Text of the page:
The expression 'propagate' has a number of meanings, including "to multiply specimens of (a plant, animal, disease etc.) by any process of natural reproduction from the parent stock", but that cannot, for obvious reasons, be the meaning for purposes of Arti- cle 25 (1) of the Constitution. The Article guarantees a right to freedom of religion, and the expression 'propagate' cannot there- fore be said to have been used in a biologi- cal sense.
The expression 'propagate' has been de- fined in the Shorter Oxford Dictionary to mean "to spread from person to person, or from place to place, to disseminate, diffuse (a statement, belief, practice, etc.)" According to the Century Dictionary (which is an Encylopaedic Lexicon of the English Language) Vol. VI, 'propagate' means as follows :--
"To transmit or spread from person to person or from place to place; carry forward or onward; diffuse; extend; as propagate a report; to propagate the Christian religion".

We have no doubt that it is in this sense. that the word 'propagate' has been used in Article 25 (1), for what the Article grants is not the right to convert another person to one's own religion, but to transmit or spread one's religion by an exposition of its tenets. It has to be remembered that Article 25 (1) guarantees "freedom of conscience" to every citizen, and not merely to the follow- ers of one particular religion, and that, in turn, postu- lates that there is no fundamental right to convert another person to one's own religion because if a person purposely undertakes the conversion of another person to his religion, as distinguished from his effort to transmit or spread the tenets of his religion, that would impinge on the "freedom of conscience" guaranteed to all the citizens of the coun- try alike.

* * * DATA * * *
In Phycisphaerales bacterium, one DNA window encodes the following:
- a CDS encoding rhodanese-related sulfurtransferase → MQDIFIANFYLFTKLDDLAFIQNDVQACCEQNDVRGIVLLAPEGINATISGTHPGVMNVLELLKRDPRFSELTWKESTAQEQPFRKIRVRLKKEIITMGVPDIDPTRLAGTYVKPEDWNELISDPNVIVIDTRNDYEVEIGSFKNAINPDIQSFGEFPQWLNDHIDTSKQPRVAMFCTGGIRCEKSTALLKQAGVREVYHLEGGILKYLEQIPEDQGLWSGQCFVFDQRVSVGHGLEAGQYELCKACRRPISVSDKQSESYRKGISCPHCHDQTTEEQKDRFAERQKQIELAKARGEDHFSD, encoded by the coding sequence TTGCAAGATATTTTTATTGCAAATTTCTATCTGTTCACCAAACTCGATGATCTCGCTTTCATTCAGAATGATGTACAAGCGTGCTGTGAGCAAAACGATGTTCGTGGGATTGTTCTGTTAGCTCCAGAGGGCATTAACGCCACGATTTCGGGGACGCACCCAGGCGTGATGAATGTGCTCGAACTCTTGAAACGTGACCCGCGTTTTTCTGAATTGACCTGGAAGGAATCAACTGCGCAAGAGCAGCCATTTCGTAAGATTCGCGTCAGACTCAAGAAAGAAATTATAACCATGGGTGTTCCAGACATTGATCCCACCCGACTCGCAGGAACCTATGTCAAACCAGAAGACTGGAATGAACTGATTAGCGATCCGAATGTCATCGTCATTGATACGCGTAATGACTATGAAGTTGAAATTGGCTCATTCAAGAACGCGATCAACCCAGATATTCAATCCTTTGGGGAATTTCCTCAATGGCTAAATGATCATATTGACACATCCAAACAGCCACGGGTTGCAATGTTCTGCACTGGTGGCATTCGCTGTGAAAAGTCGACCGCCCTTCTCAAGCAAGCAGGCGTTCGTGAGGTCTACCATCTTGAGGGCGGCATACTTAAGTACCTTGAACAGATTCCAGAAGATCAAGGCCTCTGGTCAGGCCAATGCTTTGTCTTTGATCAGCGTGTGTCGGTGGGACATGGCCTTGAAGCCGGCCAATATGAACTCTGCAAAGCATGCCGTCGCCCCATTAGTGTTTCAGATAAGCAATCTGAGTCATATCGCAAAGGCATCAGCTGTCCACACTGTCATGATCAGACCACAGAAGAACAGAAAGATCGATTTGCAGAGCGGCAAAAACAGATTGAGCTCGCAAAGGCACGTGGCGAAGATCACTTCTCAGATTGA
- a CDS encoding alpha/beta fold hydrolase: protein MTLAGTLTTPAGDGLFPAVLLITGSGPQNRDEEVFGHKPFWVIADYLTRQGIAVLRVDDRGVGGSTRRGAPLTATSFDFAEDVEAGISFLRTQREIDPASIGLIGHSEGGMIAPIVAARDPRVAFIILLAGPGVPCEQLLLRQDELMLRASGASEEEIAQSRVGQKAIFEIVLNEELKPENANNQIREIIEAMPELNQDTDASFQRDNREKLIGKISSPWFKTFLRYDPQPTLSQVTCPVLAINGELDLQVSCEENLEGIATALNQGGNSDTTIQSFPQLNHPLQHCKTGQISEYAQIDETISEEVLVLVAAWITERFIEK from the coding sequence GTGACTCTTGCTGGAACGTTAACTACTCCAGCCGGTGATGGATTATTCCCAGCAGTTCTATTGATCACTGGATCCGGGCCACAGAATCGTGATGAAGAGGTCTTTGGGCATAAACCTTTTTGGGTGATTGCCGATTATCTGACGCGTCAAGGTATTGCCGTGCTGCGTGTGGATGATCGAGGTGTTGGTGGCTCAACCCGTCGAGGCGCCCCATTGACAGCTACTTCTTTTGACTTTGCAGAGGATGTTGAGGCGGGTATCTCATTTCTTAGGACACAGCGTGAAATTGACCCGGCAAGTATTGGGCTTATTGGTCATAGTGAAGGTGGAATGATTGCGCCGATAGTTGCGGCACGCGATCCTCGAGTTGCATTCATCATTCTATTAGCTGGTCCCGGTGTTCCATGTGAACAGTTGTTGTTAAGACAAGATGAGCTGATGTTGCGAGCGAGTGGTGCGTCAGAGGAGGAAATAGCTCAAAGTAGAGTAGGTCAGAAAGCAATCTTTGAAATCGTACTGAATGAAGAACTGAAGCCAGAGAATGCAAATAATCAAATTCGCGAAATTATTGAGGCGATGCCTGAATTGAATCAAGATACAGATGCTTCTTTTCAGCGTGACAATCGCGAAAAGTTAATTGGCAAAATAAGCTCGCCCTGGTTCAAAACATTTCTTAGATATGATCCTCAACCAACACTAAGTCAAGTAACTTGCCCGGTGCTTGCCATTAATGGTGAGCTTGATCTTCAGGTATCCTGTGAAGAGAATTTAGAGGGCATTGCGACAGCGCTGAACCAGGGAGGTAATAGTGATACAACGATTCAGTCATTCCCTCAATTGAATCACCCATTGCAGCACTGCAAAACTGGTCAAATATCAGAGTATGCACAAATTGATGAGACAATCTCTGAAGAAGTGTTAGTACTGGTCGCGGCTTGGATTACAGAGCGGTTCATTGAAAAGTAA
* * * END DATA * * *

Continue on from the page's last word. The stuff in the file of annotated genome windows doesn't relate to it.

The meaning of guarantee under Article 25 of the Con- stitution came up for consideration in this Court in Ratilal Panachand Gandhi v. The State of Bombay & Ors. (1) and it was held as follows :--

"Thus, subject to the restrictions which this Article imposes, every person has a fundamental right under our Constitution not merely to entertain such, religious belief as may be approved of by his judgment or con- science but to exhibit his belief and ideas in such overt acts as are enjoined or sanctioned by his religion and further to propagate his religious views for the edification of others."

(1) [1954]S.C.R. 1055.

617

This Court has given the correct meaning of the Article, and we find no justification for the view that it grants. a fundamental right to convert persons to one's own reli- gion. It has to be appreciated that the freedom of religion enshrined in the Article is not guaranteed in respect of one religion only, but covers all religions alike, and it can be properly enjoyed by a person if he exercises his right in a manner commensurate with the like freedom of persons follow- ing the other religions. What is freedom for one, is free- dom for the other, in equal measure, and there can there- fore be no such thing as a fundamental right to convert any person to one's own religion.